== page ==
PROS AND CONS
The Zoom Air bags embedded under the heel and forefoot make the Odyssey 2’s ride responsive at higher speeds. The midsole goes a great job of balancing the softer and firmer foam sections without resulting in an outwards rearfoot lean.
Inside the upper, Nike’s tried-and-tested inner sleeve construction eliminates seams to create a smooth interior environment. The heel, midfoot and forefoot grips and supports the foot well.
Some runners might not like the oversized heel clip, which extends longer in the direction of the midfoot. We saw this on prior versions of the Lunarglide, where the plastic was felt on the medial side when running longer distances.
The Odyssey 2 completely lacks reflectivity, which is a surprising omission for a shoe which costs $150. And why no optional widths, Nike?
If you buy the Structure 20, you’ll discover that it isn’t all that different from the Odyssey. So from a rotational perspective, the Lunarglide 8 makes better, and logical sense.
The LG8 has a different, yet a supportive ride quality, and the additional softness will add variety to your runs. Do keep in mind that the outsole durability isn’t on par with the Odyssey, so you’ll have to manage your mileage spread accordingly.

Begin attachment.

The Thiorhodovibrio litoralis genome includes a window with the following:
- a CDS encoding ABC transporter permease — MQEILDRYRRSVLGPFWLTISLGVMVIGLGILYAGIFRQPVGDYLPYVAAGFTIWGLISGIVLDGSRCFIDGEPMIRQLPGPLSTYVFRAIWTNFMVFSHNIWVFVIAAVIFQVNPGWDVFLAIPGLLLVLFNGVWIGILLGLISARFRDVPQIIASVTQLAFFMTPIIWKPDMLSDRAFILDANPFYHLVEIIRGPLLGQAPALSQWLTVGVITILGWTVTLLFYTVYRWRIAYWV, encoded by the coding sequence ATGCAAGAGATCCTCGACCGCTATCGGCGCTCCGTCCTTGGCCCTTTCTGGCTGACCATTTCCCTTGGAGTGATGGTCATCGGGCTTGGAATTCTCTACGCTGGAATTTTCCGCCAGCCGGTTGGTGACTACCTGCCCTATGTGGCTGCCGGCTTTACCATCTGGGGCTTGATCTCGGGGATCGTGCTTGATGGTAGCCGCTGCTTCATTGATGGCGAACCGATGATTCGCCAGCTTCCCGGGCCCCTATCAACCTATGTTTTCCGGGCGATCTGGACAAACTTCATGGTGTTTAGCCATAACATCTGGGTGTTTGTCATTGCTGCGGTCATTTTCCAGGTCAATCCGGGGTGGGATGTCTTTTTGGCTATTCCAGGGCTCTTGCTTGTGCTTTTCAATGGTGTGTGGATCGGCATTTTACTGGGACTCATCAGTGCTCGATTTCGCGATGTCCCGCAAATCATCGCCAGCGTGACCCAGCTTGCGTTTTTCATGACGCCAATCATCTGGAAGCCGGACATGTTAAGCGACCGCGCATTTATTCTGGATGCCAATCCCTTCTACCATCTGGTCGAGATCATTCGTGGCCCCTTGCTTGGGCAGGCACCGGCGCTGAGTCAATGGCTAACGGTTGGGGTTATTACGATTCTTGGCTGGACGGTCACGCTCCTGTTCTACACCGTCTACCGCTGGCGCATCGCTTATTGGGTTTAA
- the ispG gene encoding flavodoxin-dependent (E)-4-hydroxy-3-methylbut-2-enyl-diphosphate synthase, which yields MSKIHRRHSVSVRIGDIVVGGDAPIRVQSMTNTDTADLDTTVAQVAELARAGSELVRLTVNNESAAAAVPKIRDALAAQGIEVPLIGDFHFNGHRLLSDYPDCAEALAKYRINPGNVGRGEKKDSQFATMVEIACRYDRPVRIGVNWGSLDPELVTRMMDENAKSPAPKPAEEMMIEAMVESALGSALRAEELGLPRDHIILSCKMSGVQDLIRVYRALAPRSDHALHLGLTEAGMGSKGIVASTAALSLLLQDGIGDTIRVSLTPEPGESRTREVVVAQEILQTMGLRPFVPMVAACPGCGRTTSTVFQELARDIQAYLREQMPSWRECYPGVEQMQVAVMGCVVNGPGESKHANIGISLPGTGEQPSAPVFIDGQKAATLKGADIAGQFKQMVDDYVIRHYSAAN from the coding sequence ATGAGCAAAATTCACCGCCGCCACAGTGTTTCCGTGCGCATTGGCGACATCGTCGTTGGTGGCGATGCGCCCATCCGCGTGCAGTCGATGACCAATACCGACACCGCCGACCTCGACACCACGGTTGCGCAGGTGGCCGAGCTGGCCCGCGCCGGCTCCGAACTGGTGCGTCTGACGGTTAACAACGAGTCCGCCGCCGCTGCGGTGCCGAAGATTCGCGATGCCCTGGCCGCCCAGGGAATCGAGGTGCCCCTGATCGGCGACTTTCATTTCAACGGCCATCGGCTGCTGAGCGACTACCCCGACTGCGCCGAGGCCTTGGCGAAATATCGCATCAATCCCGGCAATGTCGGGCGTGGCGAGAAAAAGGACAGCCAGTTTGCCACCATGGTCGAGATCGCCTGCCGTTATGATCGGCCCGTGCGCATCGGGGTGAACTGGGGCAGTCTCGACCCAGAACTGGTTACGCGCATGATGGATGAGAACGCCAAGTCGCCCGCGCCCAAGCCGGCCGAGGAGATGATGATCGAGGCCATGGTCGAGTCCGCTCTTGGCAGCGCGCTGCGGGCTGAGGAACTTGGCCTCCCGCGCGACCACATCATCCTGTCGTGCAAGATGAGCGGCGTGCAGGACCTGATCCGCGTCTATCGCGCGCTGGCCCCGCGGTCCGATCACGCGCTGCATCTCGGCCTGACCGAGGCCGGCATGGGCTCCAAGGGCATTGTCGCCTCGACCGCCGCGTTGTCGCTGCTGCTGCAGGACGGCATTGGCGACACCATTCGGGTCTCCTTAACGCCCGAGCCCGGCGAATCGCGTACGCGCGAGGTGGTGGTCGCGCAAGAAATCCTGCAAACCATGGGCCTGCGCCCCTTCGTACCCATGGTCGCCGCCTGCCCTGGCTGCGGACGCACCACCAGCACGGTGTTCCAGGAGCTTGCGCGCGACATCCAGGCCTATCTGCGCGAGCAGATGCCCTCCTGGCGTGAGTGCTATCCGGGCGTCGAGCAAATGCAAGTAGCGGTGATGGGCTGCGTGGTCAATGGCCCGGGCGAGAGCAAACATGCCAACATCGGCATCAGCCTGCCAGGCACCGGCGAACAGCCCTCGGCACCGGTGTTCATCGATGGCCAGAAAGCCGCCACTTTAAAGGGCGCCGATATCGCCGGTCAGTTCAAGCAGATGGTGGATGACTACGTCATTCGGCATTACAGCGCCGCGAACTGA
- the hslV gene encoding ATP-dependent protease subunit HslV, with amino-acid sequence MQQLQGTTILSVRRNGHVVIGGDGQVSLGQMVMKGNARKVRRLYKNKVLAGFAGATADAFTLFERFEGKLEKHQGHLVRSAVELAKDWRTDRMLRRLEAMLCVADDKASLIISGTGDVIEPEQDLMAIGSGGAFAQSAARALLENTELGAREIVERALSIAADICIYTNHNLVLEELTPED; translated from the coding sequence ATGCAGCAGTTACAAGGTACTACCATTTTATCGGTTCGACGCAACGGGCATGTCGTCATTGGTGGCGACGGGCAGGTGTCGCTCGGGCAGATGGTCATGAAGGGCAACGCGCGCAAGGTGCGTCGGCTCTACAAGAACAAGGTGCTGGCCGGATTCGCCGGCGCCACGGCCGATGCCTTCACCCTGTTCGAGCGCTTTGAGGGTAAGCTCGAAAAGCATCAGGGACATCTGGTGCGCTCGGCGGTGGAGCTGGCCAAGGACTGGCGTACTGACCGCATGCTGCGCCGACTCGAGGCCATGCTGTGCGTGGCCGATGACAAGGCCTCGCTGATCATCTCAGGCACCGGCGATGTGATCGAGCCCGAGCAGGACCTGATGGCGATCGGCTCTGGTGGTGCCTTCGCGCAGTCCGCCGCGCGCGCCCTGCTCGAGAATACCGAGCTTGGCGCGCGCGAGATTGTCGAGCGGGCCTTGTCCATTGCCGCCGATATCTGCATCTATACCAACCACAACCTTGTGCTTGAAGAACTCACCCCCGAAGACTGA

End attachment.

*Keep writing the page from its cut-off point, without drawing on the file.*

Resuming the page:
There isn’t a Nike equivalent for the adidas Tempo Boost, the Asics DS Trainer or the New Balance 1500, all of which are medially posted speed shoes. So you’ll have to make do with either Zoom Streak 6 or the Lunartempo 2.
The adidas Sequence 9 is an excellent companion to the Odyssey. Like the Nike model, the Sequence has a firm ride with responsiveness available at higher speeds.
And needless to say, the superlative New Balance 1500 V2 is the shoe to buy if you’re after a supportive speed shoe. It has a medial post, but it is barely noticeable.
The lower half of the Odyssey 2 stays the same, so there’s no change in the cushioning or stability character. The weight hasn’t changed either.
Nearly all fit changes are directly co-related to the redesigned heel. The forward angled Achilles pushes the foot forward to result in a paucity of forefoot and toe-box space. That, and the redesigned splaying of the Flywire loops which affect the forefoot fit.
Nike offers three medial-posted stability models between the $100 and $150 (including the Odyssey) so that you can pick and choose. If you are not in the mood to spend $150, then the $120 Structure 20 is a good alternative. You won’t miss much; besides, the Odyssey’s heel Zoom isn’t as effective as the forefoot.
The newly reintroduced Air Zoom Span offers a softer ride and forefoot-only Zoom Air. The inner midsole includes a firmer medial post, but of a much smaller kind which has little effect on the overall ride.